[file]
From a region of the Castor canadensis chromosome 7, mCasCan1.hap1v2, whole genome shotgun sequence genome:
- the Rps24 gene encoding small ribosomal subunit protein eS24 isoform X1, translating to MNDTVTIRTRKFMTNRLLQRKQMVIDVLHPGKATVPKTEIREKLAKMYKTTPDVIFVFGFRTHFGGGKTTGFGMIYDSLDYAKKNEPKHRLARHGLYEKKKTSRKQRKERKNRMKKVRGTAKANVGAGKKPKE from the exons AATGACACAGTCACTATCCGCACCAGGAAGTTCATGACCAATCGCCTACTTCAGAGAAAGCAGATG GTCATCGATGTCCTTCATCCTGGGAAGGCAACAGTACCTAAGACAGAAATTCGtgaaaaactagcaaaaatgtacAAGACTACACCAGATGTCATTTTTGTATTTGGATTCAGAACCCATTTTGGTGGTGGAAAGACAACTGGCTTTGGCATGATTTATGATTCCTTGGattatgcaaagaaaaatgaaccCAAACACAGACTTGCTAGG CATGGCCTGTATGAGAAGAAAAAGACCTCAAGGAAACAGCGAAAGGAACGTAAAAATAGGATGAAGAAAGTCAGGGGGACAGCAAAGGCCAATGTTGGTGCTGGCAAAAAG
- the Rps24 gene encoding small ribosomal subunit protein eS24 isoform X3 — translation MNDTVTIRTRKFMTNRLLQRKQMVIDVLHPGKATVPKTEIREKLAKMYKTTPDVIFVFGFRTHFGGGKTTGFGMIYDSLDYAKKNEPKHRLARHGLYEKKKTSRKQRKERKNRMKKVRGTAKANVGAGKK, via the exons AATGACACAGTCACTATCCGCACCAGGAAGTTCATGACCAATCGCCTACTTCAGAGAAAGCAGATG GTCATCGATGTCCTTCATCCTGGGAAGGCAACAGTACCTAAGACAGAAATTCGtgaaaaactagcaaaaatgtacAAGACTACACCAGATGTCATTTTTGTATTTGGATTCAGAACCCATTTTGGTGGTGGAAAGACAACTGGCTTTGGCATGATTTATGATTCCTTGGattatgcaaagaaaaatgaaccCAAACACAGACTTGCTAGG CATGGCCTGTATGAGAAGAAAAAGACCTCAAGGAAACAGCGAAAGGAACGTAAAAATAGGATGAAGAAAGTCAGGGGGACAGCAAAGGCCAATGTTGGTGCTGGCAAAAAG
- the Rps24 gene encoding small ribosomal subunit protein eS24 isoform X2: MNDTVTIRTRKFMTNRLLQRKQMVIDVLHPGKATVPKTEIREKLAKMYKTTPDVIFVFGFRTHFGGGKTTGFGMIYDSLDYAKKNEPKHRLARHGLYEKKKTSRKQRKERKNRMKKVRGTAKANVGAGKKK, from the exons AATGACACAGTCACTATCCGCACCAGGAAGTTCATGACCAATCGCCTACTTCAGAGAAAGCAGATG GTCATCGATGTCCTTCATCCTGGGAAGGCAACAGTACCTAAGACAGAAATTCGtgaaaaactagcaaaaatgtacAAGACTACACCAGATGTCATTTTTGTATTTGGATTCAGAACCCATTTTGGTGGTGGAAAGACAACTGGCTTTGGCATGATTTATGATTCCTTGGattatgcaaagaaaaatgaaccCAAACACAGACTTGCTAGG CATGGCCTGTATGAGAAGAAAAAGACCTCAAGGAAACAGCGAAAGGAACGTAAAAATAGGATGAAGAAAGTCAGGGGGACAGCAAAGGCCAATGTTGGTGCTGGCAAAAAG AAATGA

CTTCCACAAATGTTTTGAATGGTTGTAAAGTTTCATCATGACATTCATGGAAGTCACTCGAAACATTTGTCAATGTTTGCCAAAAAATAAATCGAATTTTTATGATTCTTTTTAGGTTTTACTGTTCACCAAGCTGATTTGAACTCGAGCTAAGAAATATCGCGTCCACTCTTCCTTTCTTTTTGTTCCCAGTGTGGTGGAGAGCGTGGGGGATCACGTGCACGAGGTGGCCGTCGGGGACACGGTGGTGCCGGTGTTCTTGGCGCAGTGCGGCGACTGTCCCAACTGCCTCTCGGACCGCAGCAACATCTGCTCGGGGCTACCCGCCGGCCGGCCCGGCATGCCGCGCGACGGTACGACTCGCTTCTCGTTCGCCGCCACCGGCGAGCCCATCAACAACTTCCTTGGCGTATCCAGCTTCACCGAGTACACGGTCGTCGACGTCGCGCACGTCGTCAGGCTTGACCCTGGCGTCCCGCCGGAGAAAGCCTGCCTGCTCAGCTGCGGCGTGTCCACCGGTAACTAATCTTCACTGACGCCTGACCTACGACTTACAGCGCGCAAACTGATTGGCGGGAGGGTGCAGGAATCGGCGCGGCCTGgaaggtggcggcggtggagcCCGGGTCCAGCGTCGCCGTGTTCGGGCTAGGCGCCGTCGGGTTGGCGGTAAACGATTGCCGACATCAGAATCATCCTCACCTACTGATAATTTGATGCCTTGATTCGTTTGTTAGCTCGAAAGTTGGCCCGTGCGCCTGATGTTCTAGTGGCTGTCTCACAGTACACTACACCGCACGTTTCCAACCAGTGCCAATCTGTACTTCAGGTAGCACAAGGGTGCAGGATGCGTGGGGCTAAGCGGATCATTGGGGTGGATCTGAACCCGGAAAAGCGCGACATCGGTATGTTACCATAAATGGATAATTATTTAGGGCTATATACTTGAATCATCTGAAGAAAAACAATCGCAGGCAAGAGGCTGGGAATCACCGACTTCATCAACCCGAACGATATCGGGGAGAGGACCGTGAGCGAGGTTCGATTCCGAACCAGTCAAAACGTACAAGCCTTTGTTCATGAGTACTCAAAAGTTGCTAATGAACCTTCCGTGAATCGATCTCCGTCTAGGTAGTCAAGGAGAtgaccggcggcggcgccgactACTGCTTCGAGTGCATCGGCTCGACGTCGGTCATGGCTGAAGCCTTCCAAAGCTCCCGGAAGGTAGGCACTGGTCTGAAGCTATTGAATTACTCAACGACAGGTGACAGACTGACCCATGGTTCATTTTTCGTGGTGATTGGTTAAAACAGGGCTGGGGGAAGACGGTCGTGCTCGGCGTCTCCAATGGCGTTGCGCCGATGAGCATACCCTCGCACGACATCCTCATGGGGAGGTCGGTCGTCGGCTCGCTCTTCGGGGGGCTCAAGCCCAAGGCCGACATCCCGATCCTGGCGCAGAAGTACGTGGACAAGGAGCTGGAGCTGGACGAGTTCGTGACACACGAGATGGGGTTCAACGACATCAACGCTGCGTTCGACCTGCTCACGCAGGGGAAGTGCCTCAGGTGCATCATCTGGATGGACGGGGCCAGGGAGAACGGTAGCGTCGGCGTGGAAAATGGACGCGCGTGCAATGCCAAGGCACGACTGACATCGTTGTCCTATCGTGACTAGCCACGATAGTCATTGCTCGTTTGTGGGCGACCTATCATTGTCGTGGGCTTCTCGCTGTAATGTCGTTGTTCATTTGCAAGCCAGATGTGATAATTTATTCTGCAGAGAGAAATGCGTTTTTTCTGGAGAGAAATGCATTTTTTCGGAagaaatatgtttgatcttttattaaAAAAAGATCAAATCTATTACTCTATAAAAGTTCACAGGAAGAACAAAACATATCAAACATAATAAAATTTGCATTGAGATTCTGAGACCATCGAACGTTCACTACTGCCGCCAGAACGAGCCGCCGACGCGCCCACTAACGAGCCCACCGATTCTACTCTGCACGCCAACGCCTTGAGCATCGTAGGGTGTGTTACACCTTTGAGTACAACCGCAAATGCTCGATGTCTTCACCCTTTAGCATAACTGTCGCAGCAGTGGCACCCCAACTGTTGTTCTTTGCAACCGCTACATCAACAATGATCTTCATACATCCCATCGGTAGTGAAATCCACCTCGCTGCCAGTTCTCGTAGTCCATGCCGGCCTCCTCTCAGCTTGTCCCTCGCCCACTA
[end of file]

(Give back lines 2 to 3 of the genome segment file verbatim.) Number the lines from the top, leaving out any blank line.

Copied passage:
- the Rps24 gene encoding small ribosomal subunit protein eS24 isoform X1, translating to MNDTVTIRTRKFMTNRLLQRKQMVIDVLHPGKATVPKTEIREKLAKMYKTTPDVIFVFGFRTHFGGGKTTGFGMIYDSLDYAKKNEPKHRLARHGLYEKKKTSRKQRKERKNRMKKVRGTAKANVGAGKKPKE from the exons AATGACACAGTCACTATCCGCACCAGGAAGTTCATGACCAATCGCCTACTTCAGAGAAAGCAGATG GTCATCGATGTCCTTCATCCTGGGAAGGCAACAGTACCTAAGACAGAAATTCGtgaaaaactagcaaaaatgtacAAGACTACACCAGATGTCATTTTTGTATTTGGATTCAGAACCCATTTTGGTGGTGGAAAGACAACTGGCTTTGGCATGATTTATGATTCCTTGGattatgcaaagaaaaatgaaccCAAACACAGACTTGCTAGG CATGGCCTGTATGAGAAGAAAAAGACCTCAAGGAAACAGCGAAAGGAACGTAAAAATAGGATGAAGAAAGTCAGGGGGACAGCAAAGGCCAATGTTGGTGCTGGCAAAAAG
- the Rps24 gene encoding small ribosomal subunit protein eS24 isoform X3 — translation MNDTVTIRTRKFMTNRLLQRKQMVIDVLHPGKATVPKTEIREKLAKMYKTTPDVIFVFGFRTHFGGGKTTGFGMIYDSLDYAKKNEPKHRLARHGLYEKKKTSRKQRKERKNRMKKVRGTAKANVGAGKK, via the exons AATGACACAGTCACTATCCGCACCAGGAAGTTCATGACCAATCGCCTACTTCAGAGAAAGCAGATG GTCATCGATGTCCTTCATCCTGGGAAGGCAACAGTACCTAAGACAGAAATTCGtgaaaaactagcaaaaatgtacAAGACTACACCAGATGTCATTTTTGTATTTGGATTCAGAACCCATTTTGGTGGTGGAAAGACAACTGGCTTTGGCATGATTTATGATTCCTTGGattatgcaaagaaaaatgaaccCAAACACAGACTTGCTAGG CATGGCCTGTATGAGAAGAAAAAGACCTCAAGGAAACAGCGAAAGGAACGTAAAAATAGGATGAAGAAAGTCAGGGGGACAGCAAAGGCCAATGTTGGTGCTGGCAAAAAG